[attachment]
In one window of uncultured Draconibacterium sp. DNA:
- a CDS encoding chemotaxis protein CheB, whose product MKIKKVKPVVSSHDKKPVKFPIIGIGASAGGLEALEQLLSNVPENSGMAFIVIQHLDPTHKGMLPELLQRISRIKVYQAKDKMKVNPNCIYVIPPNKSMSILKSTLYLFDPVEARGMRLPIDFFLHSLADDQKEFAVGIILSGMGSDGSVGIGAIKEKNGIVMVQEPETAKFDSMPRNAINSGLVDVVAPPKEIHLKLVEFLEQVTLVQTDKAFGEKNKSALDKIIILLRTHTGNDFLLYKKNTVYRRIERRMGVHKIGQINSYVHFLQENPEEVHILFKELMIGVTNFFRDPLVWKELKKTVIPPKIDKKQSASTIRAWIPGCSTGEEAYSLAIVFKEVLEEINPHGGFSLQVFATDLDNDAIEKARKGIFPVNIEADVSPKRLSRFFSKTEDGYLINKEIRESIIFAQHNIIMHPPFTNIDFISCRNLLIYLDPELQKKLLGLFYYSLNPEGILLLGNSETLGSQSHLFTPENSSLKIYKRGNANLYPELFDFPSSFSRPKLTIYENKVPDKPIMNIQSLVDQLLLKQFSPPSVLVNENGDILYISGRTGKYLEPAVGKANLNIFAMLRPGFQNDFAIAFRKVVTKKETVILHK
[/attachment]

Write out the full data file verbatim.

In one window of uncultured Draconibacterium sp. DNA:
- a CDS encoding chemotaxis protein CheB, whose product MKIKKVKPVVSSHDKKPVKFPIIGIGASAGGLEALEQLLSNVPENSGMAFIVIQHLDPTHKGMLPELLQRISRIKVYQAKDKMKVNPNCIYVIPPNKSMSILKSTLYLFDPVEARGMRLPIDFFLHSLADDQKEFAVGIILSGMGSDGSVGIGAIKEKNGIVMVQEPETAKFDSMPRNAINSGLVDVVAPPKEIHLKLVEFLEQVTLVQTDKAFGEKNKSALDKIIILLRTHTGNDFLLYKKNTVYRRIERRMGVHKIGQINSYVHFLQENPEEVHILFKELMIGVTNFFRDPLVWKELKKTVIPPKIDKKQSASTIRAWIPGCSTGEEAYSLAIVFKEVLEEINPHGGFSLQVFATDLDNDAIEKARKGIFPVNIEADVSPKRLSRFFSKTEDGYLINKEIRESIIFAQHNIIMHPPFTNIDFISCRNLLIYLDPELQKKLLGLFYYSLNPEGILLLGNSETLGSQSHLFTPENSSLKIYKRGNANLYPELFDFPSSFSRPKLTIYENKVPDKPIMNIQSLVDQLLLKQFSPPSVLVNENGDILYISGRTGKYLEPAVGKANLNIFAMLRPGFQNDFAIAFRKVVTKKETVILHK